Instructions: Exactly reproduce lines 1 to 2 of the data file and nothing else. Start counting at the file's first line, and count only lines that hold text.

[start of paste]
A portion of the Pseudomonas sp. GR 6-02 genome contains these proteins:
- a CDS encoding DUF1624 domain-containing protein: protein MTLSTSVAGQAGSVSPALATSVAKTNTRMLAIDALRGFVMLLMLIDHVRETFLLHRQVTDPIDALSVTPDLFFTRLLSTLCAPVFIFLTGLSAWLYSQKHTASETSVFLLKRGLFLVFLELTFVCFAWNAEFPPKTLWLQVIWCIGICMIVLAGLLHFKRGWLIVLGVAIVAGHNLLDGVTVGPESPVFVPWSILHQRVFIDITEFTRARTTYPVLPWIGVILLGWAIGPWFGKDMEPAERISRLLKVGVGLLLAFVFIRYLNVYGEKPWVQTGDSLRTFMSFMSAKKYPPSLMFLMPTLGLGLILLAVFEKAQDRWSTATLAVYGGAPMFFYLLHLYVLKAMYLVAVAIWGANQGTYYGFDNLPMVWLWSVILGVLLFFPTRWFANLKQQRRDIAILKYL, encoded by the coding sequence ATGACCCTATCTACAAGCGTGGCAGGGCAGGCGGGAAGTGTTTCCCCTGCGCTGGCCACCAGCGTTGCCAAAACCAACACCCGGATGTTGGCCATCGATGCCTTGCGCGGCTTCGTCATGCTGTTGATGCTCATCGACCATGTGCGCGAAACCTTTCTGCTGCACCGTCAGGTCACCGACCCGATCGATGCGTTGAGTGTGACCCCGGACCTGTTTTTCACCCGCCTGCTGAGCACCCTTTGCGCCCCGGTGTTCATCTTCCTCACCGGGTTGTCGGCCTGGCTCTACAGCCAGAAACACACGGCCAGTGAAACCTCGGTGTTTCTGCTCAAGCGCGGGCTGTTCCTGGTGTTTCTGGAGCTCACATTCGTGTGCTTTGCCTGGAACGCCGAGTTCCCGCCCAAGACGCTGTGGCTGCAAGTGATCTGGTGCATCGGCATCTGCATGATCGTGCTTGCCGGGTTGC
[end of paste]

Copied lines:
A portion of the Pseudomonas sp. GR 6-02 genome contains these proteins:
- a CDS encoding DUF1624 domain-containing protein: protein MTLSTSVAGQAGSVSPALATSVAKTNTRMLAIDALRGFVMLLMLIDHVRETFLLHRQVTDPIDALSVTPDLFFTRLLSTLCAPVFIFLTGLSAWLYSQKHTASETSVFLLKRGLFLVFLELTFVCFAWNAEFPPKTLWLQVIWCIGICMIVLAGLLHFKRGWLIVLGVAIVAGHNLLDGVTVGPESPVFVPWSILHQRVFIDITEFTRARTTYPVLPWIGVILLGWAIGPWFGKDMEPAERISRLLKVGVGLLLAFVFIRYLNVYGEKPWVQTGDSLRTFMSFMSAKKYPPSLMFLMPTLGLGLILLAVFEKAQDRWSTATLAVYGGAPMFFYLLHLYVLKAMYLVAVAIWGANQGTYYGFDNLPMVWLWSVILGVLLFFPTRWFANLKQQRRDIAILKYL, encoded by the coding sequence ATGACCCTATCTACAAGCGTGGCAGGGCAGGCGGGAAGTGTTTCCCCTGCGCTGGCCACCAGCGTTGCCAAAACCAACACCCGGATGTTGGCCATCGATGCCTTGCGCGGCTTCGTCATGCTGTTGATGCTCATCGACCATGTGCGCGAAACCTTTCTGCTGCACCGTCAGGTCACCGACCCGATCGATGCGTTGAGTGTGACCCCGGACCTGTTTTTCACCCGCCTGCTGAGCACCCTTTGCGCCCCGGTGTTCATCTTCCTCACCGGGTTGTCGGCCTGGCTCTACAGCCAGAAACACACGGCCAGTGAAACCTCGGTGTTTCTGCTCAAGCGCGGGCTGTTCCTGGTGTTTCTGGAGCTCACATTCGTGTGCTTTGCCTGGAACGCCGAGTTCCCGCCCAAGACGCTGTGGCTGCAAGTGATCTGGTGCATCGGCATCTGCATGATCGTGCTTGCCGGGTTGC